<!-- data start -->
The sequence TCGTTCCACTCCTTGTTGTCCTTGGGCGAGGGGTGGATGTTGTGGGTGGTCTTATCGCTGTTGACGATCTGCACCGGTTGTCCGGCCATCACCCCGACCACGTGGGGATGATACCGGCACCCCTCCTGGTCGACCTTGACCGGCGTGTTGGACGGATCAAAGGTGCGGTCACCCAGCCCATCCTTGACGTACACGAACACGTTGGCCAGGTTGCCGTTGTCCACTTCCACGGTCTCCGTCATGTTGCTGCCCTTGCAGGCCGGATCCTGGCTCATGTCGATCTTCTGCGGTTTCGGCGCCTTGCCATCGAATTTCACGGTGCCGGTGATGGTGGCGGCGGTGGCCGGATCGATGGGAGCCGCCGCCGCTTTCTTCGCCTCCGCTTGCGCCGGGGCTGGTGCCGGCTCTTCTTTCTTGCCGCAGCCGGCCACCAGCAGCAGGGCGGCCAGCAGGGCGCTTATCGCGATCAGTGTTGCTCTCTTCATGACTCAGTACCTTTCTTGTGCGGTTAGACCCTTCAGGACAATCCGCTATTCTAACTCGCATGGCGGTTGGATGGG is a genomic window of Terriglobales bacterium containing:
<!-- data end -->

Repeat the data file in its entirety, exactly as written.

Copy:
The sequence TCGTTCCACTCCTTGTTGTCCTTGGGCGAGGGGTGGATGTTGTGGGTGGTCTTATCGCTGTTGACGATCTGCACCGGTTGTCCGGCCATCACCCCGACCACGTGGGGATGATACCGGCACCCCTCCTGGTCGACCTTGACCGGCGTGTTGGACGGATCAAAGGTGCGGTCACCCAGCCCATCCTTGACGTACACGAACACGTTGGCCAGGTTGCCGTTGTCCACTTCCACGGTCTCCGTCATGTTGCTGCCCTTGCAGGCCGGATCCTGGCTCATGTCGATCTTCTGCGGTTTCGGCGCCTTGCCATCGAATTTCACGGTGCCGGTGATGGTGGCGGCGGTGGCCGGATCGATGGGAGCCGCCGCCGCTTTCTTCGCCTCCGCTTGCGCCGGGGCTGGTGCCGGCTCTTCTTTCTTGCCGCAGCCGGCCACCAGCAGCAGGGCGGCCAGCAGGGCGCTTATCGCGATCAGTGTTGCTCTCTTCATGACTCAGTACCTTTCTTGTGCGGTTAGACCCTTCAGGACAATCCGCTATTCTAACTCGCATGGCGGTTGGATGGG is a genomic window of Terriglobales bacterium containing: